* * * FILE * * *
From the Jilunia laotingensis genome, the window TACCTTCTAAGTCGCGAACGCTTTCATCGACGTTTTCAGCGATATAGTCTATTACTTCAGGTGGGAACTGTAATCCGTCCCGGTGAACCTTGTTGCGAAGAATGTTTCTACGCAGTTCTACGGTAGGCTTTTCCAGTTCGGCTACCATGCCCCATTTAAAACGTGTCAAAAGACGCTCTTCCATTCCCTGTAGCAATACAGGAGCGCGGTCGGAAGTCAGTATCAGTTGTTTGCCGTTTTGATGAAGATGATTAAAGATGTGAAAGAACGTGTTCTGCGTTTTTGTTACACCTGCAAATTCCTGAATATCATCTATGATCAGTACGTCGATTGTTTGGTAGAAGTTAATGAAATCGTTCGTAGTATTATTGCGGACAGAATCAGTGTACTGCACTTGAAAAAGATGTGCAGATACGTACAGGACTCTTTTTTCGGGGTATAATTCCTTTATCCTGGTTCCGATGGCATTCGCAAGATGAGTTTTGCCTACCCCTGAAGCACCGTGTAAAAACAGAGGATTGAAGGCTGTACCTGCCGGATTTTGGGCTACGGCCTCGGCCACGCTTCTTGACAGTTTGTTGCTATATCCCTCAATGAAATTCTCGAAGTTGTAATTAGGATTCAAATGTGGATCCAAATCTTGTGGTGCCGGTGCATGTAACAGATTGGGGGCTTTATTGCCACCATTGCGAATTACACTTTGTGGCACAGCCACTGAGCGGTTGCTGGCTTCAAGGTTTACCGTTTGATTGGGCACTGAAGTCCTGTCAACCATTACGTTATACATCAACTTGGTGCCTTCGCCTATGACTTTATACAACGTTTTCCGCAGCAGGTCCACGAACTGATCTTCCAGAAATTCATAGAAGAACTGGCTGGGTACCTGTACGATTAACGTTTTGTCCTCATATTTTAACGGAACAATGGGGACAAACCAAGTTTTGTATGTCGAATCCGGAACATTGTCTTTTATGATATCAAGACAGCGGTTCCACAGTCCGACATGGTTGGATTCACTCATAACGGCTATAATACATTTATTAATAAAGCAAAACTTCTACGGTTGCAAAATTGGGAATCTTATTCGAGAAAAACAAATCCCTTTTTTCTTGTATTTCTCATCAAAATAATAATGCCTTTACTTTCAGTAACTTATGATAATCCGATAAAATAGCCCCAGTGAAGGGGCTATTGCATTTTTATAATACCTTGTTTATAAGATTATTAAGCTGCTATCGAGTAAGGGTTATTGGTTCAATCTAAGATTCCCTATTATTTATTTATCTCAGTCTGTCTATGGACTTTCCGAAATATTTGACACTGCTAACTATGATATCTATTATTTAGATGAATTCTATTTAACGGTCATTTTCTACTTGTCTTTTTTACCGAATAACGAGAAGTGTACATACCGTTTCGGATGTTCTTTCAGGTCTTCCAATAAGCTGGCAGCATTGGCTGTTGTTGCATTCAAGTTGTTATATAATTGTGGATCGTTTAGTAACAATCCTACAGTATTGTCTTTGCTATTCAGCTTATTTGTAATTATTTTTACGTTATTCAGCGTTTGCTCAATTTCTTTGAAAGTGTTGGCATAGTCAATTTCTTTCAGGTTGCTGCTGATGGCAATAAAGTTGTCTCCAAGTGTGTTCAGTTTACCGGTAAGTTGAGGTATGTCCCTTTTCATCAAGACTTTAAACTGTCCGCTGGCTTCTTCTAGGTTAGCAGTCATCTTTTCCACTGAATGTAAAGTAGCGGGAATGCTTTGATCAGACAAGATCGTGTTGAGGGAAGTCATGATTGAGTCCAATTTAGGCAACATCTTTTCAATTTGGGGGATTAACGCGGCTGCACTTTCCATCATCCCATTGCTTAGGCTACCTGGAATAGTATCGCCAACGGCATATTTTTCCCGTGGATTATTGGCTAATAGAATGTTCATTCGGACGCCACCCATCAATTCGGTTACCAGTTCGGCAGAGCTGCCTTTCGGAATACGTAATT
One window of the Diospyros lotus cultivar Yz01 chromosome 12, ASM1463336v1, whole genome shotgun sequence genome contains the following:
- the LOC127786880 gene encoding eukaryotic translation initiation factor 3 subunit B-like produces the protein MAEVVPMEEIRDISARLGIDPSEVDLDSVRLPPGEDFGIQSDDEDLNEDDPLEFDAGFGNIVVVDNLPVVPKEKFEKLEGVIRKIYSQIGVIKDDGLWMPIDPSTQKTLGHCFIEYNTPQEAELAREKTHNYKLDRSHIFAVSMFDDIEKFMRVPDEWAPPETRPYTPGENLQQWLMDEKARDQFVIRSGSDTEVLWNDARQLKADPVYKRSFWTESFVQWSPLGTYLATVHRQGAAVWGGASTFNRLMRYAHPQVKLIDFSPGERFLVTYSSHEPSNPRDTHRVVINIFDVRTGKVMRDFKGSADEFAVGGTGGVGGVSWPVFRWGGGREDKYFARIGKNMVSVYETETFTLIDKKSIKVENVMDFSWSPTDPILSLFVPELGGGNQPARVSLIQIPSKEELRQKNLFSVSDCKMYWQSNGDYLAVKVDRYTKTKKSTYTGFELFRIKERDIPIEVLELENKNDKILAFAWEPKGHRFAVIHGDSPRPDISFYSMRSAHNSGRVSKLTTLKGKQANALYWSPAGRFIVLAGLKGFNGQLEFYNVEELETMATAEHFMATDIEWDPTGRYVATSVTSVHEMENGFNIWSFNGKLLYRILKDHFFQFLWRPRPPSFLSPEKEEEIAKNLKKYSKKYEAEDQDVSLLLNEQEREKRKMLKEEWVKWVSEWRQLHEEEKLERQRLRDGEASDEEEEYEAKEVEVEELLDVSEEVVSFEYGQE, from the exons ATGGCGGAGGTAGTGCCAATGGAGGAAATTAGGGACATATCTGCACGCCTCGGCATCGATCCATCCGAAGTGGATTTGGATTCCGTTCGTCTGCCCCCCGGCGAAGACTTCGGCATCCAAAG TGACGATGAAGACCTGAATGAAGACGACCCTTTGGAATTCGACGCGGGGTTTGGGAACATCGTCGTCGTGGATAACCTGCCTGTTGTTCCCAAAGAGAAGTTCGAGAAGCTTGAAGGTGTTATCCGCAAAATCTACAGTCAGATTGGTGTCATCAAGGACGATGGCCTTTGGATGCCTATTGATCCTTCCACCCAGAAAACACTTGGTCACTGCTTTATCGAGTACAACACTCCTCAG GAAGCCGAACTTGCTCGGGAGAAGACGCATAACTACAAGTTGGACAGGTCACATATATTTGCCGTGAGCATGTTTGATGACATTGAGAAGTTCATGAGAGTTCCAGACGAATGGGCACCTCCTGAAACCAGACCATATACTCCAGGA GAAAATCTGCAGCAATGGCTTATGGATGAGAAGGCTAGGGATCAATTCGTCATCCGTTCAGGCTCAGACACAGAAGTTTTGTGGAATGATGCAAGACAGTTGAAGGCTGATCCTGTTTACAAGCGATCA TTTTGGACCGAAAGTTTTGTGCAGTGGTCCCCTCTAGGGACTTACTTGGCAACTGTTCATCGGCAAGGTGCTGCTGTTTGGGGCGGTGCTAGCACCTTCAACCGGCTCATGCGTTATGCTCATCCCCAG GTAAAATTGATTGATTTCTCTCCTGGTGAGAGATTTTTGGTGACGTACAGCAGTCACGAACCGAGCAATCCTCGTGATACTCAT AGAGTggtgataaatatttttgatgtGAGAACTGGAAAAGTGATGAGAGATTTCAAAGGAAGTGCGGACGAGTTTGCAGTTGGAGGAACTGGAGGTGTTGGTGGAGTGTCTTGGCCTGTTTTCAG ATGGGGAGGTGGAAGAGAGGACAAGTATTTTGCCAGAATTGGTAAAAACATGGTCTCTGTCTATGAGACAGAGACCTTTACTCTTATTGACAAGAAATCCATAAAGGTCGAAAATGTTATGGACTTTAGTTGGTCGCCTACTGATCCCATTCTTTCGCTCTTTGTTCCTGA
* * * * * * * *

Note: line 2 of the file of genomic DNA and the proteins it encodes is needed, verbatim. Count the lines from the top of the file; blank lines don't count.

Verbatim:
One window of the Diospyros lotus cultivar Yz01 chromosome 12, ASM1463336v1, whole genome shotgun sequence genome contains the following: